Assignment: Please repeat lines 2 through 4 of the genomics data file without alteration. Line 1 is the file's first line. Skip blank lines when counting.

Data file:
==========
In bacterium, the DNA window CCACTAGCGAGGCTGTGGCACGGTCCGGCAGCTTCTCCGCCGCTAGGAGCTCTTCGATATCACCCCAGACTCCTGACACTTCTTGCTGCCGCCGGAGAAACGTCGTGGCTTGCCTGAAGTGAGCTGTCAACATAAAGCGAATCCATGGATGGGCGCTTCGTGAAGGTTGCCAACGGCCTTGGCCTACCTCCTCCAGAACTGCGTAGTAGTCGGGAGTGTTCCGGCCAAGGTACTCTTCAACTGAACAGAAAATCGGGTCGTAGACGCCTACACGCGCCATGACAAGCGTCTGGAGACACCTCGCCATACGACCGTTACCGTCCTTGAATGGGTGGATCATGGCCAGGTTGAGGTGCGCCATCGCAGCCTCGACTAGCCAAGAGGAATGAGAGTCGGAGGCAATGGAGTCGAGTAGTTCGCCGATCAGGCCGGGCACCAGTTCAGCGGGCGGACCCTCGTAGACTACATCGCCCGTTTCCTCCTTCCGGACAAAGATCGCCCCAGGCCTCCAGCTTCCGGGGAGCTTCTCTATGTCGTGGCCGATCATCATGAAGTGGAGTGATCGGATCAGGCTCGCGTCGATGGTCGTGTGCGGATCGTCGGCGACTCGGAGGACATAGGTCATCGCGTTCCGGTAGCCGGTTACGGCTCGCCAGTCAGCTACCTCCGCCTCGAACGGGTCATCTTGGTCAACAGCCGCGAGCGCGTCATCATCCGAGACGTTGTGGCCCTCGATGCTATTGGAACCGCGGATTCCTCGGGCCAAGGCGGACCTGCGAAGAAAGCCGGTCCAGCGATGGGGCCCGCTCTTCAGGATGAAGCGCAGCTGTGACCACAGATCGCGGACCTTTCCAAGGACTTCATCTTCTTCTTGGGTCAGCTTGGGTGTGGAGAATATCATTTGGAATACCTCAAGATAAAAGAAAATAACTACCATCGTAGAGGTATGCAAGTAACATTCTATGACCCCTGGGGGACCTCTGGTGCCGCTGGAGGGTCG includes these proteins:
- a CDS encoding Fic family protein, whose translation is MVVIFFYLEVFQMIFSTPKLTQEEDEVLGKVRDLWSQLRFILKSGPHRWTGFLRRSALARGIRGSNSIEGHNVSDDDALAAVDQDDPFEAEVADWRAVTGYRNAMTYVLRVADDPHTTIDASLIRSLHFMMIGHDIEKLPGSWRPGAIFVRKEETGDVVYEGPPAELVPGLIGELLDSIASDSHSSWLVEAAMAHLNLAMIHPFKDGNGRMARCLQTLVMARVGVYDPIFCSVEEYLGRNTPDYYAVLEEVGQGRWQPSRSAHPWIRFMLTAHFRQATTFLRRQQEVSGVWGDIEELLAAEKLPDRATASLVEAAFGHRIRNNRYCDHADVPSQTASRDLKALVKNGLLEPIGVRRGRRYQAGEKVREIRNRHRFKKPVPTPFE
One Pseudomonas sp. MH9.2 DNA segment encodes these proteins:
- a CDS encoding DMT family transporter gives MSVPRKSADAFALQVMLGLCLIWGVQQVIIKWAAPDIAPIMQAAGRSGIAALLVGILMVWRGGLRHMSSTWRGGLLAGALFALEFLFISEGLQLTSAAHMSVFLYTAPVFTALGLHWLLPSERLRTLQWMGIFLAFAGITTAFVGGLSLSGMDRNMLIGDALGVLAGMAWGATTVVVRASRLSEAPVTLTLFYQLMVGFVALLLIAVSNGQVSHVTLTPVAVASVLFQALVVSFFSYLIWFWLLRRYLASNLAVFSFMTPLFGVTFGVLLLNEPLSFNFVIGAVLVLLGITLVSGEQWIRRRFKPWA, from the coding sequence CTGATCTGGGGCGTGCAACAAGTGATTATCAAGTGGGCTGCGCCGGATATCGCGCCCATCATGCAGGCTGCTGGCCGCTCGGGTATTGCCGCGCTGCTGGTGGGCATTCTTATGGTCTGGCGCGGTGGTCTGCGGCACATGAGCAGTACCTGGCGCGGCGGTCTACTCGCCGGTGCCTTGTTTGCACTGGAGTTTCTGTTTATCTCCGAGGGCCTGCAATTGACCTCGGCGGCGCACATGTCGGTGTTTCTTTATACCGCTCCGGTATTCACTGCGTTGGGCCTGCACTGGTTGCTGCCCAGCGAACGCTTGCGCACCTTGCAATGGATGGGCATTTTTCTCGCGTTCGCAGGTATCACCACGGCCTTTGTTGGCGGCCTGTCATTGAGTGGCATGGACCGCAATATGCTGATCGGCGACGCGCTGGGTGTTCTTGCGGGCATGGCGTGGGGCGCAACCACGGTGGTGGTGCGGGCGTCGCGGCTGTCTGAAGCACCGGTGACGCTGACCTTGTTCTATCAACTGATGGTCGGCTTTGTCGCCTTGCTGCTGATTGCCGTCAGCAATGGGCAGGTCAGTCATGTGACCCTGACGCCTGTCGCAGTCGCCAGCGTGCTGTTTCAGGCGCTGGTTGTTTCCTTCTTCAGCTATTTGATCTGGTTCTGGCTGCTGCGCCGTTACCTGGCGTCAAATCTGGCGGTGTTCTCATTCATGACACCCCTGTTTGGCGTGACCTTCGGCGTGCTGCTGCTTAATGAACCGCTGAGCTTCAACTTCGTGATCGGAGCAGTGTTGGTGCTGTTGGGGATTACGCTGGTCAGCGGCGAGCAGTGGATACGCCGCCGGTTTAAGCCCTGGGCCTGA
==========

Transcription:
- a CDS encoding Fic family protein, whose translation is MVVIFFYLEVFQMIFSTPKLTQEEDEVLGKVRDLWSQLRFILKSGPHRWTGFLRRSALARGIRGSNSIEGHNVSDDDALAAVDQDDPFEAEVADWRAVTGYRNAMTYVLRVADDPHTTIDASLIRSLHFMMIGHDIEKLPGSWRPGAIFVRKEETGDVVYEGPPAELVPGLIGELLDSIASDSHSSWLVEAAMAHLNLAMIHPFKDGNGRMARCLQTLVMARVGVYDPIFCSVEEYLGRNTPDYYAVLEEVGQGRWQPSRSAHPWIRFMLTAHFRQATTFLRRQQEVSGVWGDIEELLAAEKLPDRATASLVEAAFGHRIRNNRYCDHADVPSQTASRDLKALVKNGLLEPIGVRRGRRYQAGEKVREIRNRHRFKKPVPTPFE
One Pseudomonas sp. MH9.2 DNA segment encodes these proteins:
- a CDS encoding DMT family transporter gives MSVPRKSADAFALQVMLGLCLIWGVQQVIIKWAAPDIAPIMQAAGRSGIAALLVGILMVWRGGLRHMSSTWRGGLLAGALFALEFLFISEGLQLTSAAHMSVFLYTAPVFTALGLHWLLPSERLRTLQWMGIFLAFAGITTAFVGGLSLSGMDRNMLIGDALGVLAGMAWGATTVVVRASRLSEAPVTLTLFYQLMVGFVALLLIAVSNGQVSHVTLTPVAVASVLFQALVVSFFSYLIWFWLLRRYLASNLAVFSFMTPLFGVTFGVLLLNEPLSFNFVIGAVLVLLGITLVSGEQWIRRRFKPWA, from the coding sequence CTGATCTGGGGCGTGCAACAAGTGATTATCAAGTGGGCTGCGCCGGATATCGCGCCCATCATGCAGGCTGCTGGCCGCTCGGGTATTGCCGCGCTGCTGGTGGGCATTCTTATGGTCTGGCGCGGTGGTCTGCGGCACATGAGCAGTACCTGGCGCGGCGGTCTACTCGCCGGTGCCTTGTTTGCACTGGAGTTTCTGTTTATCTCCGAGGGCCTGCAATTGACCTCGGCGGCGCACATGTCGGTGTTTCTTTATACCGCTCCGGTATTCACTGCGTTGGGCCTGCACTGGTTGCTGCCCAGCGAACGCTTGCGCACCTTGCAATGGATGGGCATTTTTCTCGCGTTCGCAGGTATCACCACGGCCTTTGTTGGCGGCCTGTCATTGAGTGGCATGGACCGCAATATGCTGATCGGCGACGCGCTGGGTGTTCTTGCGGGCATGGCGTGGGGCGCAACCACGGTGGTGGTGCGGGCGTCGCGGCTGTCTGAAGCACCGGTGACGCTGACCTTGTTCTATCAACTGATGGTCGGCTTTGTCGCCTTGCTGCTGATTGCCGTCAGCAATGGGCAGGTCAGTCATGTGACCCTGACGCCTGTCGCAGTCGCCAGCGTGCTGTTTCAGGCGCTGGTTGTTTCCTTCTTCAGCTATTTGATCTGGTTCTGGCTGCTGCGCCGTTACCTGGCGTCAAATCTGGCGGTGTTCTCATTCATGACACCCCTGTTTGGCGTGACCTTCGGCGTGCTGCTGCTTAATGAACCGCTGAGCTTCAACTTCGTGATCGGAGCAGTGTTGGTGCTGTTGGGGATTACGCTGGTCAGCGGCGAGCAGTGGATACGCCGCCGGTTTAAGCCCTGGGCCTGA